The Military Heritage of Ireland TrustLimited
Welcome to the Military Heritage of Ireland Trust (MHIT) website...
A main purpose of the Trust is to encourage and facilitate research into the military heritage of Ireland. It attempts to do this by:
- Helping you, through our links, to find your particular area of interest.
- Helping you through our Contact Us page to find others who are interested in your area of research.
- Promoting research and disseminating its useful results.
Study the table of contents on the right hand side of this page locate your area of special interest, Also, before you start browsing the site, why not check out our new Research Guides:
Research On the Web - includes tips on how to approach a research topic and sites of interest in Ireland and abroad. This valuable section will save you many hours of searching and was produced as a commissioned piece of research on behalf of the Military Heritage of Ireland Trust.
Site Update - About Us
During its February meeting, the Trust’s Directors endorsed the concept for the redesign of our Web Site including a modified site map. The construction process is currently underway. With the installation of a Content Management System, the site’s capabilities are enhanced, permitting the editing, managing and storing of relevant information, and the tailoring of the Web Site for the Trust's specific needs.
When launched later in 2014, the redesigned Web Site will include a user friendly search engine facility and will maximise the usage of social media assets.
In the interim, the Directors have approved the content of the Web Site’s About Us Section which now includes the Trust’s Mission, Vision, Current Focus, Overview, Directors, Activities, Heritage, Support, and Donations. In addition, on 24 February, the Trust opened a twitter account, the tag is @militaryheritag and we also have our facebook page militaryheritage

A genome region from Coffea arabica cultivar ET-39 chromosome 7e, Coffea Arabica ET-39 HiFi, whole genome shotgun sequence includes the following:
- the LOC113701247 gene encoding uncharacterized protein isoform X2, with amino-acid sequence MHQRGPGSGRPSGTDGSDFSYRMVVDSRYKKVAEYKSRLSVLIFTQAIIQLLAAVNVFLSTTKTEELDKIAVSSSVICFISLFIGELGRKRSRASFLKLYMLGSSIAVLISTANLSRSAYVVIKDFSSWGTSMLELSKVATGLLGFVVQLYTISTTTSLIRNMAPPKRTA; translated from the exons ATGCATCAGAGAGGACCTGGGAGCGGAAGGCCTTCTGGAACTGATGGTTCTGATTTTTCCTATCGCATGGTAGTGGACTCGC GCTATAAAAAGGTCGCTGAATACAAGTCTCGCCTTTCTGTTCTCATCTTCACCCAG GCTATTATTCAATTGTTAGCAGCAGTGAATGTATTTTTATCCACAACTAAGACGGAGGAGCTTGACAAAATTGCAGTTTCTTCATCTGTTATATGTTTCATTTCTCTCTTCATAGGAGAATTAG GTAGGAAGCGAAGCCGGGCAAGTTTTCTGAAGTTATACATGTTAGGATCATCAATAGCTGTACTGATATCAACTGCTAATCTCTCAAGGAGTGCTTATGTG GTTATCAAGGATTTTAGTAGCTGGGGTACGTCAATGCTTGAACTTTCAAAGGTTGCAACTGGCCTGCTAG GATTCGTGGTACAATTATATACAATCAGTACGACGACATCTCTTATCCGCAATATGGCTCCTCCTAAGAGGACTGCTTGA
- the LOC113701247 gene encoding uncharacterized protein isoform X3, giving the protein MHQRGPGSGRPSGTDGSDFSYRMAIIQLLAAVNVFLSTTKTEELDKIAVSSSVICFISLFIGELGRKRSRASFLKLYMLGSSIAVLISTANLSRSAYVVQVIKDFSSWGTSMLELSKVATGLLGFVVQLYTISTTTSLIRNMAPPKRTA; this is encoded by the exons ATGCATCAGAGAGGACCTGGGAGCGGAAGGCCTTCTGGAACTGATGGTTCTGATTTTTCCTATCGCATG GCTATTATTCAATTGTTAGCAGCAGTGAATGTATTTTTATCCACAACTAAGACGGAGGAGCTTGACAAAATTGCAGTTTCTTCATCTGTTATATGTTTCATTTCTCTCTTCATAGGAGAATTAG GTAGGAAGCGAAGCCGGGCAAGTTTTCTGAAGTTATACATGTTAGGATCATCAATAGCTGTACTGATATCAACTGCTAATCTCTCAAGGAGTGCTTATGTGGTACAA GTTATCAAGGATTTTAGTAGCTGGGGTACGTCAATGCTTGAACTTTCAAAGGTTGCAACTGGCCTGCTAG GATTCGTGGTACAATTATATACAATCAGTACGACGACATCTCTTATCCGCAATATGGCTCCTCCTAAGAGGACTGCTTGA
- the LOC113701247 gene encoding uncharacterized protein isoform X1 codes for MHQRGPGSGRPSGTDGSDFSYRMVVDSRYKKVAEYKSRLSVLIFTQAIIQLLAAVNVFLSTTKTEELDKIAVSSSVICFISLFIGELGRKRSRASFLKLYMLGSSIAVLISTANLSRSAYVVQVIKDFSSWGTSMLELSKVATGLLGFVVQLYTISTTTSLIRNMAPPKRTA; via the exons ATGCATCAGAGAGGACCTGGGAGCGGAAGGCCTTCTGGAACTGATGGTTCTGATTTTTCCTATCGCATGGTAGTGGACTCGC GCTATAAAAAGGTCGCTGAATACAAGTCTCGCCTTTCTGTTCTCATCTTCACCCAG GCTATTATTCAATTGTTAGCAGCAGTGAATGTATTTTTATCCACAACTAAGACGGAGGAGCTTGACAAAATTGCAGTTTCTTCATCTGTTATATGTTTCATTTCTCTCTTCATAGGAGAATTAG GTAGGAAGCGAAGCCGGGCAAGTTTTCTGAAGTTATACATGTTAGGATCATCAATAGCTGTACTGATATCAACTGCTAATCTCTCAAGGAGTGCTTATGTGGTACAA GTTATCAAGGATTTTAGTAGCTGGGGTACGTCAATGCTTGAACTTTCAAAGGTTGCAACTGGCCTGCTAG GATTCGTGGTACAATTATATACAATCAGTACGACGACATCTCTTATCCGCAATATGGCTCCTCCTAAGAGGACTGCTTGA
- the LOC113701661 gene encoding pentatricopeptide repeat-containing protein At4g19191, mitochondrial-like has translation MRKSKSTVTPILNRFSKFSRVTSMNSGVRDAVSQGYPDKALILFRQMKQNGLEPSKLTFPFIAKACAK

"Kennedy's Cadets" Return to Arlington
President Kennedy's visit to Ireland in 1963 was the first visit of an American President to the land of his forefathers. The visit took the country by storm at the time and required the involvement of a large number of units of the Defence Forces in ceremonial events. One such event was a wreath laying ceremony at Arbour Hill at which members of the 36th Cadet Class performed the ceremonial drill under Lt Frank Colclough (later Brig General).
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Military Service (1916-1923) Pensions Collection
On 16 January, An Taoiseach Mr. Enda Kenny TD formally launched the online release of the first phase of material from the Military Service Pensions Collection. For the first time, the collection is being made available on a phased basis leading to 2016.
The Military Service Pensions Collection is one of the largest pieces of the archival material relating to Ireland's revolutionary period in the lead up to independence. The Collection comprises almost 300,000 applications, files and supporting documentation. It provides an unparalleled and detailed picture of Irish Volunteers, Irish Republican Army, Cumann na mBan, Na Fianna Eireann, the Hibernian Rifles, and the National Army on active service who were casualties or wounded while on duty throughout the period from the 1916 Rising to the end of the civil war in 1923.
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Digitisation of Irish Memorial Records - World War I
As part of the programme for the Decade of Centenaries, on Friday 10 January, Tánaiste and Minister for Foreign Affairs and Trade, Mr Eamon Gilmore T.D., launched an online archive of Ireland’s First World War records together with Northern Ireland’s First Minister, The Rt. Hon Peter D. Robinson, MLA, and Deputy First Minister, Martin McGuinness, MLA.
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- Special Links
Research Guide by Section
- Museums & Heritage Sites
- List of Museums
- Military Museums
- List of Heritage Sites
- List of Battlefields & Castles
The Header Photograph:
"Prospect of the Barracks of Dublin from St James Church Yard" painting by Joseph Tudor, etched by James McArdell 1753.”
© National Museum copyright.
- The Sword Logo
The sword is titled the Lisnacrogher (Co. Antrim) Sword, and the scroll on the side (one side is an inversion of the other) are from its scabbard.